“I have gone far, but I’ve gone together.”
After leaving the Philadelphia Eagles back in 2016, Emmanuel left the field, but he didn’t leave the game. He traded in the football for a microphone and has gone on to build an impressive TV, Podcasting, and publishing career. And just like millions of others, the way Emmanuel worked and engaged with his colleagues and audience changed in a blink of an eye when the global pandemic forced the shutdown.
How could he continue to create new content and breakthrough to new audiences without a studio? Let’s just say this question and his subsequent solution taught him a few valuable lessons. During the pandemic, he launched his hit podcast, Uncomfortable Conversations with a Black Man, which led to two NY Times #1 books and even an interview with Oprah. But how did he manage to do it? No man is an island, Emmanuel discusses the importance of finding a community of like-minded people even when working as a solopreneur or small business.
ABOUT YOUR INSTRUCTOR:
After earning his undergraduate degree in sports management in 2012, Emmanuel was drafted by the Cleveland Browns. He was then traded to the Philadelphia Eagles in 2013, where he spent the majority of his career. While in the NFL, Emmanuel spent off-seasons back on campus at the University of Texas, to earn his master’s degree in Sports Psychology.
In 2016 Emmanuel left the football field, but he didn’t leave the game. He put down the ball and picked up the microphone to begin his broadcasting career. In 2018 Emmanuel was promoted within ESPN, where he served as the youngest national football analyst and was named a 2018 Forbes Under 30 Selection. In 2017, he and his family’s non-profit organization, Living Hope Christian Ministries, raised enough money to build a hospital in rural Nigeria.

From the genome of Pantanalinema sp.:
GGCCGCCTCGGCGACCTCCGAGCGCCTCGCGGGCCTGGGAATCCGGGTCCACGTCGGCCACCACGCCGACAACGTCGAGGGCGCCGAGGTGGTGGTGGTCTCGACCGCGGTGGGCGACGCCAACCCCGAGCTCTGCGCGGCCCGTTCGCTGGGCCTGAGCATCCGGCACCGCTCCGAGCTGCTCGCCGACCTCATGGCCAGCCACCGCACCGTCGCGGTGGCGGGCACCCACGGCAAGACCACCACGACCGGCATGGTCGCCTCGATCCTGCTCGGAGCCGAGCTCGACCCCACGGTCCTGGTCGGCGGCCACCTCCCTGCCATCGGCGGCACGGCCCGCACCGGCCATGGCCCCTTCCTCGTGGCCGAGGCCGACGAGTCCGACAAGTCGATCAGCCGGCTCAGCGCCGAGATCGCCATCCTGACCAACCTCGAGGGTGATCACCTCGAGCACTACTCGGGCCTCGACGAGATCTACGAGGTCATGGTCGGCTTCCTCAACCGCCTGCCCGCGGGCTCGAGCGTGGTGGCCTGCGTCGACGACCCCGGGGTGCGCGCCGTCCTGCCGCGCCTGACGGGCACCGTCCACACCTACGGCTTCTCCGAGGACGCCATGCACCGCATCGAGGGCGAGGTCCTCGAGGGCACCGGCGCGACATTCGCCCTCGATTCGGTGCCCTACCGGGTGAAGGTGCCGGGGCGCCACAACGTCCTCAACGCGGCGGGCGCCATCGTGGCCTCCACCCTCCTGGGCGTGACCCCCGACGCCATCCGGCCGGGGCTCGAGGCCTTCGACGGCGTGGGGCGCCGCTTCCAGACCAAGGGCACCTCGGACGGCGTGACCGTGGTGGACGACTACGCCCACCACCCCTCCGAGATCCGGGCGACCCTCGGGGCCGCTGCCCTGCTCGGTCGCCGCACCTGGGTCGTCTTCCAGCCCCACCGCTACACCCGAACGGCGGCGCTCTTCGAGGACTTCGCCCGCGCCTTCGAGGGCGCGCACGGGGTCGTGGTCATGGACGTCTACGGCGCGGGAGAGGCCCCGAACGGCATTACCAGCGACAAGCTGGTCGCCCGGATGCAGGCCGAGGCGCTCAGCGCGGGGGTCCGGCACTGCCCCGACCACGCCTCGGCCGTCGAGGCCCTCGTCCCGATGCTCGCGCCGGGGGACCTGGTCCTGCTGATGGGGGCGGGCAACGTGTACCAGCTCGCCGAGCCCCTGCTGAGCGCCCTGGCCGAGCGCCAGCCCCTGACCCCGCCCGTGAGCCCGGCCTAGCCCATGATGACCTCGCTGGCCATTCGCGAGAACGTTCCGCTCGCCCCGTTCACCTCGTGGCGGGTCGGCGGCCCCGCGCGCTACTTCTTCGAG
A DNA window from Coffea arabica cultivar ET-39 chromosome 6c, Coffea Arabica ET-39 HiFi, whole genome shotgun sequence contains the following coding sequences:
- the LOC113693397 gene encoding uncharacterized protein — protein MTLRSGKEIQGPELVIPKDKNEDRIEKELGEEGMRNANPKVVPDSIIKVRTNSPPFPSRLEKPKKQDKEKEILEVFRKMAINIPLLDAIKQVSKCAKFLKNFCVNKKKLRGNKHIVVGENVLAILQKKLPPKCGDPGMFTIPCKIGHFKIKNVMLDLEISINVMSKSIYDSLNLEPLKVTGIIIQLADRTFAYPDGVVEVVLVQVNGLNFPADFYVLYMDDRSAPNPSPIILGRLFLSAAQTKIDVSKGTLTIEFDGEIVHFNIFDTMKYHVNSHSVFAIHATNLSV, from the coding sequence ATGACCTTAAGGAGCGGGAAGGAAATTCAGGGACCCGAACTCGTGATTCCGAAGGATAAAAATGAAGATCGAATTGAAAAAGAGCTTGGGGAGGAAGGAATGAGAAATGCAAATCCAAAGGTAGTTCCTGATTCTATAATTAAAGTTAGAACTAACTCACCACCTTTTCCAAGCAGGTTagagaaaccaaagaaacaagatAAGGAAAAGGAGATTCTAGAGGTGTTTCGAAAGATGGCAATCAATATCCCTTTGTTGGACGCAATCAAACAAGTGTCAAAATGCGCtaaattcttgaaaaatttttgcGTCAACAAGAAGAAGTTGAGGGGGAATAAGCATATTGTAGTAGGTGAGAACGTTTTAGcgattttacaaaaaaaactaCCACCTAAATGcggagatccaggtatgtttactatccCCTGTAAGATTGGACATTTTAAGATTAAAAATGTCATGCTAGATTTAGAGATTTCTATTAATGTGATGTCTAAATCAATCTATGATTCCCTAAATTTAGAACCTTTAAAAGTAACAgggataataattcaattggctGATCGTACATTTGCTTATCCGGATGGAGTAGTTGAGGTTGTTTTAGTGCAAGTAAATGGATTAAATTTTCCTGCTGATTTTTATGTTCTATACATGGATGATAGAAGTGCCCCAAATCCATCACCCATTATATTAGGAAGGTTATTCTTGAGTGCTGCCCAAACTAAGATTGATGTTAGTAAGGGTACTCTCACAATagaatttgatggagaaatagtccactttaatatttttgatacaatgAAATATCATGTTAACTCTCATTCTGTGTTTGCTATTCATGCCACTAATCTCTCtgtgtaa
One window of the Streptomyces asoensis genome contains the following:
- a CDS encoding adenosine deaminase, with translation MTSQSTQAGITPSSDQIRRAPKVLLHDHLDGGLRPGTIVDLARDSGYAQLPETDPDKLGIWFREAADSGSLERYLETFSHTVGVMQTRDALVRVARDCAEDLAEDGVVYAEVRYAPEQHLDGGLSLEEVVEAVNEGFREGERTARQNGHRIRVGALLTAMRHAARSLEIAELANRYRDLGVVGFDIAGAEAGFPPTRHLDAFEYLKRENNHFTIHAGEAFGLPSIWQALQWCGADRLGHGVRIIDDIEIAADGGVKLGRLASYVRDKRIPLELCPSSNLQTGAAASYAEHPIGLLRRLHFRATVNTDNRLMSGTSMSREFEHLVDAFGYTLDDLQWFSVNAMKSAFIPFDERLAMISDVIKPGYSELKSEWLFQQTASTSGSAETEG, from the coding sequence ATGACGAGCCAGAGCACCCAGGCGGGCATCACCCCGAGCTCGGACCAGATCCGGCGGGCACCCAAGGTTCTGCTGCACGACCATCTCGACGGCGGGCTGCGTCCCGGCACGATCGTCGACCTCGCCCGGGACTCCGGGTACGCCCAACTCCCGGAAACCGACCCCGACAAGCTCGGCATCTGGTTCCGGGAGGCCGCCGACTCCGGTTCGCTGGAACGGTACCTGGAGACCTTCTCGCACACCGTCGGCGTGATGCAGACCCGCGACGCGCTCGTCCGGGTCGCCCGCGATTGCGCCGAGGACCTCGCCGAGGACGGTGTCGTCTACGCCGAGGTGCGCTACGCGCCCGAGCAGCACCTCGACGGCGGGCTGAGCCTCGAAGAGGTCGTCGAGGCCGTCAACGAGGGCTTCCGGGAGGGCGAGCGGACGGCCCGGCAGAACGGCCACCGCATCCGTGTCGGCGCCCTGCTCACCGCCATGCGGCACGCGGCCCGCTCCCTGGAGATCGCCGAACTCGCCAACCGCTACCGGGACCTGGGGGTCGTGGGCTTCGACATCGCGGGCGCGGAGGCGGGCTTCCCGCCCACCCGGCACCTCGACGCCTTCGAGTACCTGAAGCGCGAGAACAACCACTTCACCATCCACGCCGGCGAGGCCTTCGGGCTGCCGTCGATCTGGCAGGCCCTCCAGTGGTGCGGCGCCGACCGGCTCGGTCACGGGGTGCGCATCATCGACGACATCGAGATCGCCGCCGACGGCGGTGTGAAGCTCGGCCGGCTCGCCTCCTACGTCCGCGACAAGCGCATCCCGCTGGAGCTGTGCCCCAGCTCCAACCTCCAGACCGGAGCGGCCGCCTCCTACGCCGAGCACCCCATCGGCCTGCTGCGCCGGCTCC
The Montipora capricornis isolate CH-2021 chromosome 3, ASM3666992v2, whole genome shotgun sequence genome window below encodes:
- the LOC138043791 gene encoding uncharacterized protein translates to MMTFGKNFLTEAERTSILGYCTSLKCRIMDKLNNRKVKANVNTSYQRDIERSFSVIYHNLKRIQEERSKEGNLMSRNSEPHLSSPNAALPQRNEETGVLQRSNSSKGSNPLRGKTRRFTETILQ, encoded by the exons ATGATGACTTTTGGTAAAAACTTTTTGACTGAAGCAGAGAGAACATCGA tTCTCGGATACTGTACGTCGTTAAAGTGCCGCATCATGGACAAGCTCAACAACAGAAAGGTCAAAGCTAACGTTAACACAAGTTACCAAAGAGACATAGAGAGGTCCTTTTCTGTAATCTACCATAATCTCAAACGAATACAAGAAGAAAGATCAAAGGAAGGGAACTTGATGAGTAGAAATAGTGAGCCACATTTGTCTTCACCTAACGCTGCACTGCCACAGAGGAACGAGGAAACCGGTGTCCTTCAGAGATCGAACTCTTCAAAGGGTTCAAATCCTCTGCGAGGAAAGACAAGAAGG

In Uncomfortable Conversations With a Black Man, Acho takes on all the questions, large and small, insensitive and taboo, many white Americans are afraid to ask―yet which all Americans need the answers to, now more than ever. With the same open-hearted generosity that has made his video series a phenomenon, Acho explains the vital core of such fraught concepts as white privilege, cultural appropriation, and “reverse racism.” In his own words, he provides a space of compassion and understanding in a discussion that can lack both. He asks only for the reader’s curiosity―but along the way, he will galvanize all of us to join the antiracist fight.